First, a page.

“Under the state constitution and local policies, Californians are protected against government intelligence gathering unless there is a factual basis to suspect them of wrongdoing,” Alan Schlosser, the American Civil Liberties Union of Northern California’s legal director, said in a news release today. “It is now clear that the FBI has been authorized to conduct thousands of investigations that are just fishing expeditions and run contrary to California law. It is an outrage that San Francisco and Oakland police officials are not being forthcoming about whether their JTTF (Joint Terrorism Task Force) officers are complying with state and local law.”

The ACLU’s complaint comes as U.S. Sen. Dick Durbin, D-Ill., holds a Senate Judiciary subcommittee hearing today on civil rights violations against American Muslims, coming soon after a New York Times report that the FBI is using intelligence gathering powers expanded significantly during the Bush Administration to investigate thousands of people and groups without any factual evidence that they have done anything wrong. The FBI admits having compiled 70,000 such files on Americans without any suspicion of criminal wrongdoing.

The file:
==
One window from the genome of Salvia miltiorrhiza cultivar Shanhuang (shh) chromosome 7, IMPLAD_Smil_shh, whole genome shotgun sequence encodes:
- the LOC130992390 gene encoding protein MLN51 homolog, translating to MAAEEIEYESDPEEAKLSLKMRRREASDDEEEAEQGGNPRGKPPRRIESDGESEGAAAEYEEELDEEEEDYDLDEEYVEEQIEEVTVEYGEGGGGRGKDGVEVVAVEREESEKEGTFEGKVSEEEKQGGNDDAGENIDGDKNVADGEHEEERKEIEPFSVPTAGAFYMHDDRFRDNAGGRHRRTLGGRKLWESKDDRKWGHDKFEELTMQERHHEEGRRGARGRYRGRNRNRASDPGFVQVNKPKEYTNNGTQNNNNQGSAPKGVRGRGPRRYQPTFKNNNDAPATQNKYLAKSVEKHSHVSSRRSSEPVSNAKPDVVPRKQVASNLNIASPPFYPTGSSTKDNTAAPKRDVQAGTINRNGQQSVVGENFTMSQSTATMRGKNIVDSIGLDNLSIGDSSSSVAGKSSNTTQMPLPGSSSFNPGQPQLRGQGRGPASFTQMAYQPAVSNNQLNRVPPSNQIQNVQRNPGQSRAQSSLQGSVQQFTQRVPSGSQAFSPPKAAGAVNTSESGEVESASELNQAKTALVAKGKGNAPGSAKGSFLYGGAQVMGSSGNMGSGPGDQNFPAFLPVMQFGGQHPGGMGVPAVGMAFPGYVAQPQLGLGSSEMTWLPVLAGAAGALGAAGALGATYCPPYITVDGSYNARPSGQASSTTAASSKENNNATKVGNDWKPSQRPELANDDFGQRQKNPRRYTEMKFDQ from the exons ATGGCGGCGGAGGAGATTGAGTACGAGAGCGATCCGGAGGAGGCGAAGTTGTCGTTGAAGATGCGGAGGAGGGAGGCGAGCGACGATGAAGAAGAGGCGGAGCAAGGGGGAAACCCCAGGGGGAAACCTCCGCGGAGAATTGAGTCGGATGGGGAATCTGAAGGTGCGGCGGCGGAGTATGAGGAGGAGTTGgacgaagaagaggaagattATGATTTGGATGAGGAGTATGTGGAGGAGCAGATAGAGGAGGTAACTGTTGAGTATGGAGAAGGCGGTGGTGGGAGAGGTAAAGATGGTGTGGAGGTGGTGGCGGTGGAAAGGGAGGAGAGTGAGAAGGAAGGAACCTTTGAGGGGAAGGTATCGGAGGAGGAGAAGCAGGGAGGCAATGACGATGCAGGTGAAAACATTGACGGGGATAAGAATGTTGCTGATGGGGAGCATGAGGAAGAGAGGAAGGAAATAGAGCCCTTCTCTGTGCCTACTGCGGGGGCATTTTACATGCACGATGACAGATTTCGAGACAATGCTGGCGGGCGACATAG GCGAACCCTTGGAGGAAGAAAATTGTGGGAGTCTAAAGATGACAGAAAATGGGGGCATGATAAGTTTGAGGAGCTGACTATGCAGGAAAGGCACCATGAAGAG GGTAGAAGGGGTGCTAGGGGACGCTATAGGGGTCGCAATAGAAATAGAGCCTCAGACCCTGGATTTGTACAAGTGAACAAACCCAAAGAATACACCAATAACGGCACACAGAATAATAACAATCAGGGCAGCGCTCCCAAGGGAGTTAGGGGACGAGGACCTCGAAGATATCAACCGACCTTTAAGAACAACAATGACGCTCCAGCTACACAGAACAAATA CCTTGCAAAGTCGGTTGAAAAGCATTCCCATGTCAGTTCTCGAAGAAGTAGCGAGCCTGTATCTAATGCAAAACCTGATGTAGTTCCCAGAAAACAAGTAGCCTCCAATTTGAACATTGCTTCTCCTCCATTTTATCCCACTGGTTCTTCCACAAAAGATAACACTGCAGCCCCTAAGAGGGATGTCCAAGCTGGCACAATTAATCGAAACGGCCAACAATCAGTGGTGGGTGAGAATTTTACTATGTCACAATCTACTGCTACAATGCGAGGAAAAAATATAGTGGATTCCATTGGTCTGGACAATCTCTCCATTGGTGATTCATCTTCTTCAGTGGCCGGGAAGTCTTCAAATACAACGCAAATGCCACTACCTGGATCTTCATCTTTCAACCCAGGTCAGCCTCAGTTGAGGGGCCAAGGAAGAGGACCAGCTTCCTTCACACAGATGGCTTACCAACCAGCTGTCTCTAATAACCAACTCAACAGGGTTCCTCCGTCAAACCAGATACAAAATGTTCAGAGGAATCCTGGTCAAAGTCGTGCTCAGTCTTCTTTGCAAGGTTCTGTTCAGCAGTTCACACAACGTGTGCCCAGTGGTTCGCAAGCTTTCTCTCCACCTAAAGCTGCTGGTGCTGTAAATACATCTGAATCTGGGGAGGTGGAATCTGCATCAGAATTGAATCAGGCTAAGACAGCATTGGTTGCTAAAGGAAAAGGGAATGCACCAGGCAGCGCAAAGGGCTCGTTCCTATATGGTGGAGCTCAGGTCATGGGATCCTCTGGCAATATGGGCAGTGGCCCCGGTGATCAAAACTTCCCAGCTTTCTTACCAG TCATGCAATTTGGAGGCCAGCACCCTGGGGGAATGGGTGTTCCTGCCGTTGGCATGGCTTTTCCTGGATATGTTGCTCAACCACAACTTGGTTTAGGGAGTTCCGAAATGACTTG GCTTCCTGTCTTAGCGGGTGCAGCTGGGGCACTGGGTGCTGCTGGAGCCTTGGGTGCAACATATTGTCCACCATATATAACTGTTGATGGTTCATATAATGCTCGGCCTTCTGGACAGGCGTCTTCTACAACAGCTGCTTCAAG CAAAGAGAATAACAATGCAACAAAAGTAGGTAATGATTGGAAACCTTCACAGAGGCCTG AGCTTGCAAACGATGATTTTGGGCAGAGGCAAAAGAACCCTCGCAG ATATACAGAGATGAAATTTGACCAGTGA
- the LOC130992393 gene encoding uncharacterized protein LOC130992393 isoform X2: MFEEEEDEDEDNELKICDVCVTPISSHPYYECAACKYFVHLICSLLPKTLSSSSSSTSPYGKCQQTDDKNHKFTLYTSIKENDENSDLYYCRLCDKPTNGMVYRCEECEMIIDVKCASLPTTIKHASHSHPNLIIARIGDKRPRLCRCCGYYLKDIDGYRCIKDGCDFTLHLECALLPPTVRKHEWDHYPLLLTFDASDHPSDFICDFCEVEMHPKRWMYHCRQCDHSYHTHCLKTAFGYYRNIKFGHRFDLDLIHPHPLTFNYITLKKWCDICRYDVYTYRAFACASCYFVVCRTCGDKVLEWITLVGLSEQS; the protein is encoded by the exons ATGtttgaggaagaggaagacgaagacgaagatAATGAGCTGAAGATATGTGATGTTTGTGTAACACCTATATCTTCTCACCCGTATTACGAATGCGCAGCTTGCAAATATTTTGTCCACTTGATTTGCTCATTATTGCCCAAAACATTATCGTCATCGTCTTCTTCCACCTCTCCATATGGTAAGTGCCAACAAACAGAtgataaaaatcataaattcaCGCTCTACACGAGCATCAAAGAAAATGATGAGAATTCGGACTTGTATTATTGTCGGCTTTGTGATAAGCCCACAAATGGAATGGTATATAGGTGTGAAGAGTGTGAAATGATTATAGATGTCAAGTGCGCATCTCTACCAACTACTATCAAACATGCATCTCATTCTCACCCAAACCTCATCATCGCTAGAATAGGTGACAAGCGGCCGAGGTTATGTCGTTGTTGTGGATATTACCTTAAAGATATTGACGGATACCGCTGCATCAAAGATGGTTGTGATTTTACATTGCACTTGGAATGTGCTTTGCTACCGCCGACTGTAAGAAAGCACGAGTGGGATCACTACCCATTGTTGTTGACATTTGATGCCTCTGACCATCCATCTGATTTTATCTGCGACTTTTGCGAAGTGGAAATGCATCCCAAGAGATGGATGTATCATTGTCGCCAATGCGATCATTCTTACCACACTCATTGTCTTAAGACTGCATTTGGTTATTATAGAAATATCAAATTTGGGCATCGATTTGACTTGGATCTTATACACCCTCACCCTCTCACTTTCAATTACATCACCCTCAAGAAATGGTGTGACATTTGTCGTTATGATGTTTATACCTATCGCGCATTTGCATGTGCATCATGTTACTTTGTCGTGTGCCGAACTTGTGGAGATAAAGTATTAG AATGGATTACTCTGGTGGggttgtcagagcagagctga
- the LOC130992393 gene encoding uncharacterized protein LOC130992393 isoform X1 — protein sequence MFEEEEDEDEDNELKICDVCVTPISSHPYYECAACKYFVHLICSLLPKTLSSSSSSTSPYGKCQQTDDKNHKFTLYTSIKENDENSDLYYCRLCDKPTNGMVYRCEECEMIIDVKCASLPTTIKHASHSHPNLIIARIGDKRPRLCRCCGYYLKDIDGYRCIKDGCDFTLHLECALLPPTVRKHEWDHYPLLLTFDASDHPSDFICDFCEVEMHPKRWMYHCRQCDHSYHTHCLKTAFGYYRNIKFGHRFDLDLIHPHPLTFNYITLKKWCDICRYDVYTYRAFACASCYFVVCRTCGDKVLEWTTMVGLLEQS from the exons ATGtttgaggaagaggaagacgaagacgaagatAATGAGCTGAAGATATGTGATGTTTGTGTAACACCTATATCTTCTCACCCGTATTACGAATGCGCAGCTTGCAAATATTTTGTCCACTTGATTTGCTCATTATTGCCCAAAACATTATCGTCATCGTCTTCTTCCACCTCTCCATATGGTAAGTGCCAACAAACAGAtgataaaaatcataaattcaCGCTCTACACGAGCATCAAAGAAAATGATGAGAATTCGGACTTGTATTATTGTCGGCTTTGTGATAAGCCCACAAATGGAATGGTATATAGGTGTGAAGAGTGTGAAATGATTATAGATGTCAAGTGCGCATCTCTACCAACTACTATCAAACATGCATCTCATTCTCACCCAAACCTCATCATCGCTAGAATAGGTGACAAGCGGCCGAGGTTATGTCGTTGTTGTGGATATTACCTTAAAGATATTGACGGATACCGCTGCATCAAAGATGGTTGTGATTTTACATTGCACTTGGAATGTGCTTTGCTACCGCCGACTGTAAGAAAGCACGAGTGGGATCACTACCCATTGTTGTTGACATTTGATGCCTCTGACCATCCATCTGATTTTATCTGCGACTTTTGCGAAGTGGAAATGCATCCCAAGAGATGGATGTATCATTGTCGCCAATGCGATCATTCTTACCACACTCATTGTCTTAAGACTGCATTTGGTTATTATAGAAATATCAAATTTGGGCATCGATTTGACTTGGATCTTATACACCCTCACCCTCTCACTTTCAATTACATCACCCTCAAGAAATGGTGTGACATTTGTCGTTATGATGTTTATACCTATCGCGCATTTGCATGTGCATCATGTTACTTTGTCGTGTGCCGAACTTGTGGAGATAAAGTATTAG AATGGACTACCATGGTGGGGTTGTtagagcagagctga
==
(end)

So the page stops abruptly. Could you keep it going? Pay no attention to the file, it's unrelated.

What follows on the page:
Local police departments including those in Oakland and San Francisco assign officers to a Joint Terrorism Task Force, in which they cooperate with FBI investigations. They do so under “memorandums of understanding” with the FBI, which in the past included assurances that officers must follow state law and department guidelines.

But when civil rights groups used the Freedom of Information Act to get a look at the standard MOU used in the Bay Area, they found it lets police assigned to the JTTF violate local privacy policies like those in place for years in Oakland and San Francisco, reflecting state constitutional standards.